The U.S. consumer has been driving a large part of the global business cycles: earnings outlook
Economists say a surprisingly resilient U.S. economy will have spillover effects on Canadian markets and economic performance this year.
U.S. gross domestic product (GDP) came in stronger than expected last week, with a 3.3 per cent annualized rate during the fourth quarter of 2023. GDP expanded 2.5 per cent over the course of last year.
Bank of Canada Governor Tiff Macklem noted last week that global growth has not slowed as much as anticipated, “largely because of the surprising resilience of the U.S. economy.”
James Orlando, director and senior economist at TD, told BNNBloomberg.ca that the strength in the U.S. economy is being driven by stable and robust consumer spending, which appears to have “greater staying power” – and that economic strength is expected to influence Canada.
“When the U.S. is doing well, that has spillover effects into Canada. Those spillover effects usually come through in the form of businesses seeing very robust demand in the U.S.,” he said.
In this environment, Canadian businesses could benefit from exports to the U.S., Orlando added.
Going forward, he predicts Canada’s GDP will experience “substantial weakness,” but strength in the U.S. economy should upward pressure on Canadian GDP growth.
“It’s providing a nice offset for Canada during a time where we really need it most,” he said.
There are expectations that U.S. growth will slow amid higher interest rates, Orlando noted, after central banks in Canada and the U.S. have raised rates in a bid to bring down inflation.
But projections for a U.S. downturn “keep getting pushed further and further out,” and Orlando questions if it will occur at all.
“It speaks to the soft landing narrative that really is grabbing hold right now,” he said. “That is positive for equity markets … the idea that we're not going to head into recession to have to bring inflation down is a great sign, a great win for the economy and for markets.”
Diverging consumer trends
Priscilla Thiagamoorthy, a senior economist at BMO Capital Markets, wrote in a note last week that U.S. economic strength typically drives the Canadian economy higher, but there is currently a “diverging growth profile” due to different consumer patterns in the two countries.
“American consumers continued to flex their muscle in Q4 (fourth quarter) as spending climbed 2.8 per cent annualized. Meantime, Canadians remain under severe pressure,” she wrote.
She said a key reason for the divergence is the presence of 30-year fixed-rate mortgages in the U.S., which have protected many homeowners from higher interest rates. Canadian households, meanwhile, are facing mortgage renewals at higher interest rates, which will result in “muted consumer spending this year,” Thiagamoorthy said in her report.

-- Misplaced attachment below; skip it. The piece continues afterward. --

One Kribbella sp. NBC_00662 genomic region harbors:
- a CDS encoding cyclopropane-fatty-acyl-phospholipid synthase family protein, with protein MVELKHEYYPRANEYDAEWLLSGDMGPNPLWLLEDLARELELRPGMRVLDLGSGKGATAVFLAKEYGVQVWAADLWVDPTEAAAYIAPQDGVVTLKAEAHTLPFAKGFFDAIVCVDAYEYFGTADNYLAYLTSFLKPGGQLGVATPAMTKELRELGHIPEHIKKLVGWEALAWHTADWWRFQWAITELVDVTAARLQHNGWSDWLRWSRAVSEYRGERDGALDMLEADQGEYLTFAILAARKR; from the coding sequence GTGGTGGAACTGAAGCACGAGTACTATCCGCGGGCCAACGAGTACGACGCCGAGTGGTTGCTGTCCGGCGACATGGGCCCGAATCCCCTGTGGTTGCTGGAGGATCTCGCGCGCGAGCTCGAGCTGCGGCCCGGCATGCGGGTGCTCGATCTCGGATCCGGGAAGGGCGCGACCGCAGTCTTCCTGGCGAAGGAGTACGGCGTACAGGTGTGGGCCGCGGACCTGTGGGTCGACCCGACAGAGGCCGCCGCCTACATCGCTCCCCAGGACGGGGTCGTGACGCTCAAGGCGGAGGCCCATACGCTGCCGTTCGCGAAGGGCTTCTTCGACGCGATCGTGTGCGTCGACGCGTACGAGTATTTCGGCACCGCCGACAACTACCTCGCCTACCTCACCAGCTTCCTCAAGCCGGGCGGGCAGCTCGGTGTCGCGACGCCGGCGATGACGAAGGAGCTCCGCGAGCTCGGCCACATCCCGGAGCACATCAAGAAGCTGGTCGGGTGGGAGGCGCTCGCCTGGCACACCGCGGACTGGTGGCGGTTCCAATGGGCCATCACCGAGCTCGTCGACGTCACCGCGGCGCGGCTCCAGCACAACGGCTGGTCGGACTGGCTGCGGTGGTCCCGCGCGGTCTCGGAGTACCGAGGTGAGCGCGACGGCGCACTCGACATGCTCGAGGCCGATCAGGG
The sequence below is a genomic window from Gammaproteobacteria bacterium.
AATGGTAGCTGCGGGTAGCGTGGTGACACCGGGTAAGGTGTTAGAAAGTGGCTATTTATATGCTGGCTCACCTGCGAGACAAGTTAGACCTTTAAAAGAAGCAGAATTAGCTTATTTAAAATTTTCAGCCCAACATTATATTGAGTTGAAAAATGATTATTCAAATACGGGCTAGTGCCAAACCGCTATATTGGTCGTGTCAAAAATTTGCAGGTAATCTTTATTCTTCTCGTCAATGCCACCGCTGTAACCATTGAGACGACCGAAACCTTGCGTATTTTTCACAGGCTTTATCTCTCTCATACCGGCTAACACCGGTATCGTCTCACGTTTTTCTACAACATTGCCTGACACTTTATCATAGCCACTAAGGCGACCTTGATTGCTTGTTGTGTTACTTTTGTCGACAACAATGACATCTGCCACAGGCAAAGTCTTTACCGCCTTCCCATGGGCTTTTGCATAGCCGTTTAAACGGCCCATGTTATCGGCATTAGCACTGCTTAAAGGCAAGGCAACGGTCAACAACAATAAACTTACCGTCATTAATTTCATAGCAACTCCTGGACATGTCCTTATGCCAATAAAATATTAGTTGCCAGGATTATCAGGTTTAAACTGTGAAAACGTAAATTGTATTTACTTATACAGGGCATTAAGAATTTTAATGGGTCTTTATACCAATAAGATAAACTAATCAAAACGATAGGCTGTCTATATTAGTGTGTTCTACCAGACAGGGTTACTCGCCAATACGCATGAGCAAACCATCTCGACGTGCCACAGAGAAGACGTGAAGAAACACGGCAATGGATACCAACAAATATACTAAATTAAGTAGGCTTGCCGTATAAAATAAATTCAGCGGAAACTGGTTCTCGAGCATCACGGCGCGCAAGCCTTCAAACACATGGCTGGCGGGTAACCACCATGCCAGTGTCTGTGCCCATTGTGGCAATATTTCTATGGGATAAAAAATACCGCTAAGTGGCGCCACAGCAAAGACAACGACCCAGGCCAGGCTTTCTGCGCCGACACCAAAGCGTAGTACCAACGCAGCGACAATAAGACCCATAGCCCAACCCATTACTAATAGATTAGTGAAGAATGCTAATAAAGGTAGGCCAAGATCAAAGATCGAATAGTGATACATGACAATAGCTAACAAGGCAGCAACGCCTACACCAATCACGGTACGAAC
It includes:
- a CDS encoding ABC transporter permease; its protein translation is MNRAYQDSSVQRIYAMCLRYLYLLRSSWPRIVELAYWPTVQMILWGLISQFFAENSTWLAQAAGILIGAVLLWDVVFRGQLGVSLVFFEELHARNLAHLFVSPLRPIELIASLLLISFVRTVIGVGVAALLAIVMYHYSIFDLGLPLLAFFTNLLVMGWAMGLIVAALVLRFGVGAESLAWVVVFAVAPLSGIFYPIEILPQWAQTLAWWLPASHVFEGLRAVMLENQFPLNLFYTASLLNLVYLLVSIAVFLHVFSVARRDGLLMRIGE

In an interview with BNNBloomberg.ca, Thiagamoorthy said U.S. household balance sheets “are in much better shape compared to here in Canada.”
“Even when you look at the ratio of personal disposable income, it's still near a record high here in Canada, whereas the U.S. had a major deleveraging following the financial crisis and that sort of continued,” Thiagamoorthy said.
Central bank rate path
The U.S. Federal Reserve is set to make its first interest rate decision of the year on Wednesday, after the Bank of Canada held its trendsetting rate at five per cent last week.
Economists and markets are watching both central banks for hints at the timing of rate cuts that are widely predicted to come some time this year.
RBC economist Abbey Xu told BNNBloomberg.ca the U.S. Federal Reserve is expected to lower interest rates midway through the year, alleviating pressure on U.S. consumers.
According to Xu, this could potentially boost Canadian production and exports to the U.S.
Orlando noted that the Bank of Canada has the largest impact on shorter-term interest rates, but longer-term bond yields beyond five years are impacted by global financial markets.
Any moves by the U.S. Fed to lower interest rates will push down U.S. bond yields, he said, and changes in U.S. yields will “spill over into global bond yields,” putting downward pressure on Canadian bond yields.
The upcoming U.S. presidential election could also have impacts on the Canadian economy, Orlando said, depending on the outcome.
Democratic President Joe Biden’s global trade and investment policies are well known at this point, Orlando said, pointing to the incumbent president’s stances on global trade as well as his government’s investments in green technology, the climate transition, electric vehicles and semiconductors.
Canada’s federal government has moved to keep pace with investments in areas affected by those policies, Orlando noted.
With Donald Trump considered a frontrunner for the Republican nomination, Orlando said the possibility of a second Trump presidential term could prompt the Canadian government to “(reopen) the playbook” from his last term.
A potential second Trump presidency could also have implications for international trade, Orlando added.
“People are thinking about how trade (has) evolved since Trump was president to see if there is something that could change thereafter,” Orlando said.
Thiagamoorthy noted that there was significant volatility after Trump was elected in 2016, but growth continued to trend upward.
“There isn't much of a significant correlation between elections and economic performance,” she said.